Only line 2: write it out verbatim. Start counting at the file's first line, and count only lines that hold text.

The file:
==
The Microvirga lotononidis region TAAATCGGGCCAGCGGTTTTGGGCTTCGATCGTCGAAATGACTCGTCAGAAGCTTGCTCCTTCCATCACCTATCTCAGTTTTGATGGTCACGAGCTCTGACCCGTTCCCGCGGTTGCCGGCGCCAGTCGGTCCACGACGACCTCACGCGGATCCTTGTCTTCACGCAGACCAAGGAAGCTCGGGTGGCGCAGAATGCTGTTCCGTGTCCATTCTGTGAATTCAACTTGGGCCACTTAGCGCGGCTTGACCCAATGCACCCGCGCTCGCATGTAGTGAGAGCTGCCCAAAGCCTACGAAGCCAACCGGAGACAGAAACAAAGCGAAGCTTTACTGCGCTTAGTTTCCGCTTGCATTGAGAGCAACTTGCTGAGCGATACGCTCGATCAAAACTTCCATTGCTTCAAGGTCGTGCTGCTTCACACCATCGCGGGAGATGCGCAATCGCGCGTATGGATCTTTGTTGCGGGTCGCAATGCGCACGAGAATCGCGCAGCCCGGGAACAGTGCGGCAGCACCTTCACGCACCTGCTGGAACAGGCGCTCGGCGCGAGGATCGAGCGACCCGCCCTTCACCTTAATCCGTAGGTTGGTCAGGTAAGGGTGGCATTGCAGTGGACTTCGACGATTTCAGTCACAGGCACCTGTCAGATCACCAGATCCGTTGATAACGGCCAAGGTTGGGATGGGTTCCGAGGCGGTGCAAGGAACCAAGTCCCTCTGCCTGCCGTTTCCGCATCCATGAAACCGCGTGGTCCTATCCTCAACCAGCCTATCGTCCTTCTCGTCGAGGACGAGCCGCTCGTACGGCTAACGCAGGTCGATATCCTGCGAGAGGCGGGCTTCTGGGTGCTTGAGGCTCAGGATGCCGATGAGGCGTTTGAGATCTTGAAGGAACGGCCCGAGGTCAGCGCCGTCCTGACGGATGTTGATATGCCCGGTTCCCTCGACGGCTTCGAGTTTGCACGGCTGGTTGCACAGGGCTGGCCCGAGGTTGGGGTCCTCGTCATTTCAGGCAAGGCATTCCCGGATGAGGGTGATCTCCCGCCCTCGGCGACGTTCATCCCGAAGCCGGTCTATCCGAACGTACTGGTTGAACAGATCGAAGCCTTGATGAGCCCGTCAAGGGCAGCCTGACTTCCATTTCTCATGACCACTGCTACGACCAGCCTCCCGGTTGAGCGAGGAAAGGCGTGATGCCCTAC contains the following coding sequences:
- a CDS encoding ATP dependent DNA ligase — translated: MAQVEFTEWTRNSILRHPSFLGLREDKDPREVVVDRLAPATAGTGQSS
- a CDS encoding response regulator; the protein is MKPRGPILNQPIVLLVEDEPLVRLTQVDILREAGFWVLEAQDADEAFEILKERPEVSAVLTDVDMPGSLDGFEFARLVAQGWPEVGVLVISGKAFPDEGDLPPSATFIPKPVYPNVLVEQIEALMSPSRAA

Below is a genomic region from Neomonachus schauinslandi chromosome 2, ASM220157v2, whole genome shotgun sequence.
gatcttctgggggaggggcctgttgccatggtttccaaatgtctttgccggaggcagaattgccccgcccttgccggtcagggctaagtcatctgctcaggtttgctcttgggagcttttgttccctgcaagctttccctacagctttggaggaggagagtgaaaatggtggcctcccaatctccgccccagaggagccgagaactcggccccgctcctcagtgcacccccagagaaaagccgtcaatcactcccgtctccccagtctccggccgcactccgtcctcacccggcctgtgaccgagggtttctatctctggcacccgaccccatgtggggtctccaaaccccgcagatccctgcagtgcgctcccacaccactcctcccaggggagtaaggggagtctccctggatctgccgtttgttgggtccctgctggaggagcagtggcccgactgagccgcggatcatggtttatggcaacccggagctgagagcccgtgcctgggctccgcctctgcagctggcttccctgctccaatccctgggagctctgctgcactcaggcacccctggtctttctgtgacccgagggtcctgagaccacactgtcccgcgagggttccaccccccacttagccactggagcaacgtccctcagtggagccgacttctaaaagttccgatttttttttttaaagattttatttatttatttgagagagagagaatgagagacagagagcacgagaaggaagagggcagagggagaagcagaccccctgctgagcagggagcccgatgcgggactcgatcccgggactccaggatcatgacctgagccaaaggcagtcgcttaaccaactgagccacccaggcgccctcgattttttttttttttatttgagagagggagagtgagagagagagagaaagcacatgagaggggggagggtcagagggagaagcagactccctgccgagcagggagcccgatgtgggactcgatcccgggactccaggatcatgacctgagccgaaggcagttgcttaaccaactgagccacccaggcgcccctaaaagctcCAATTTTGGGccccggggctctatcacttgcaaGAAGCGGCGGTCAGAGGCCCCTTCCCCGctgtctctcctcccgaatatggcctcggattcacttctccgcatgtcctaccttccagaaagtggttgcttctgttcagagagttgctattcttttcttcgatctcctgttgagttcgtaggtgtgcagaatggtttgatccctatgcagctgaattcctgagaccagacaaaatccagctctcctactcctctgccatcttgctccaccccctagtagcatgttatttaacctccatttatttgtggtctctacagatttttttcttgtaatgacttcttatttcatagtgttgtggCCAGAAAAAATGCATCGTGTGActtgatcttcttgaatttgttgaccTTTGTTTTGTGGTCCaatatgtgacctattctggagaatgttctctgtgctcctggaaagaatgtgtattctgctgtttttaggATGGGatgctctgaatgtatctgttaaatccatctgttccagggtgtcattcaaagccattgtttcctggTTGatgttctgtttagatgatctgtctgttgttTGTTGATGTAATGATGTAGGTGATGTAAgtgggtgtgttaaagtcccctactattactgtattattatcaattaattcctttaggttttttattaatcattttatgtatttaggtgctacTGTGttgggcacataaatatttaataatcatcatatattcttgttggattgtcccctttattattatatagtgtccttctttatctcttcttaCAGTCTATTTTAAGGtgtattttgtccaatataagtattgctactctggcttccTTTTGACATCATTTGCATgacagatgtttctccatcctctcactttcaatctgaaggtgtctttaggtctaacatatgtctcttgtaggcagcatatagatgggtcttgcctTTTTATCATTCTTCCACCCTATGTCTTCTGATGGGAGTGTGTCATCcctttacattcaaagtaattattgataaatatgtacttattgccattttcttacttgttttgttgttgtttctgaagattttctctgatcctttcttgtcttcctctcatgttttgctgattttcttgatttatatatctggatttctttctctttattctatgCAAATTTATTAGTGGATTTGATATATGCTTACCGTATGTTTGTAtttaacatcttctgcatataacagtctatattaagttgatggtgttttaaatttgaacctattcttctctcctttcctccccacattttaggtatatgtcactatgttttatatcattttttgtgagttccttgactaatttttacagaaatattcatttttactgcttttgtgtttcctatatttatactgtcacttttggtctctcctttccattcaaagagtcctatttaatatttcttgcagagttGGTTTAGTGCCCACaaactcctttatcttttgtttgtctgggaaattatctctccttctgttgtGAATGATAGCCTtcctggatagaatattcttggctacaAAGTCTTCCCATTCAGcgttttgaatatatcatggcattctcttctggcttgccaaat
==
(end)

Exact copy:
- a CDS encoding ATP dependent DNA ligase — translated: MAQVEFTEWTRNSILRHPSFLGLREDKDPREVVVDRLAPATAGTGQSS